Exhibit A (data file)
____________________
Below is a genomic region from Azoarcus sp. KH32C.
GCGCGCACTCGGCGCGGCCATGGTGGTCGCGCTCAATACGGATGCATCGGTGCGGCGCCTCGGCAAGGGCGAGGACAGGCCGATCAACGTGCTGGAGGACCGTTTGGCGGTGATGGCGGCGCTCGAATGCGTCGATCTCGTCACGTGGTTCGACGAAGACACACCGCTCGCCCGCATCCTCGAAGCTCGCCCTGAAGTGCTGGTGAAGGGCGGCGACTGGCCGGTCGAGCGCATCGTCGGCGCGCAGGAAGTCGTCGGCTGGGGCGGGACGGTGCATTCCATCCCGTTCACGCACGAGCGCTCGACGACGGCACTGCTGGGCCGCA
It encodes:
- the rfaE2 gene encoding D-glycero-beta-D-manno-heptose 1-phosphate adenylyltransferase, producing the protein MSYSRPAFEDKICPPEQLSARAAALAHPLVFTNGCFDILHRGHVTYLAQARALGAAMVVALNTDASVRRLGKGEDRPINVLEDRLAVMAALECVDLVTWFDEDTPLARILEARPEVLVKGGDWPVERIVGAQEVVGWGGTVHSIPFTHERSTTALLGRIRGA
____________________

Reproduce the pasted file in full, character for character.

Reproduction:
Below is a genomic region from Azoarcus sp. KH32C.
GCGCGCACTCGGCGCGGCCATGGTGGTCGCGCTCAATACGGATGCATCGGTGCGGCGCCTCGGCAAGGGCGAGGACAGGCCGATCAACGTGCTGGAGGACCGTTTGGCGGTGATGGCGGCGCTCGAATGCGTCGATCTCGTCACGTGGTTCGACGAAGACACACCGCTCGCCCGCATCCTCGAAGCTCGCCCTGAAGTGCTGGTGAAGGGCGGCGACTGGCCGGTCGAGCGCATCGTCGGCGCGCAGGAAGTCGTCGGCTGGGGCGGGACGGTGCATTCCATCCCGTTCACGCACGAGCGCTCGACGACGGCACTGCTGGGCCGCA
It encodes:
- the rfaE2 gene encoding D-glycero-beta-D-manno-heptose 1-phosphate adenylyltransferase, producing the protein MSYSRPAFEDKICPPEQLSARAAALAHPLVFTNGCFDILHRGHVTYLAQARALGAAMVVALNTDASVRRLGKGEDRPINVLEDRLAVMAALECVDLVTWFDEDTPLARILEARPEVLVKGGDWPVERIVGAQEVVGWGGTVHSIPFTHERSTTALLGRIRGA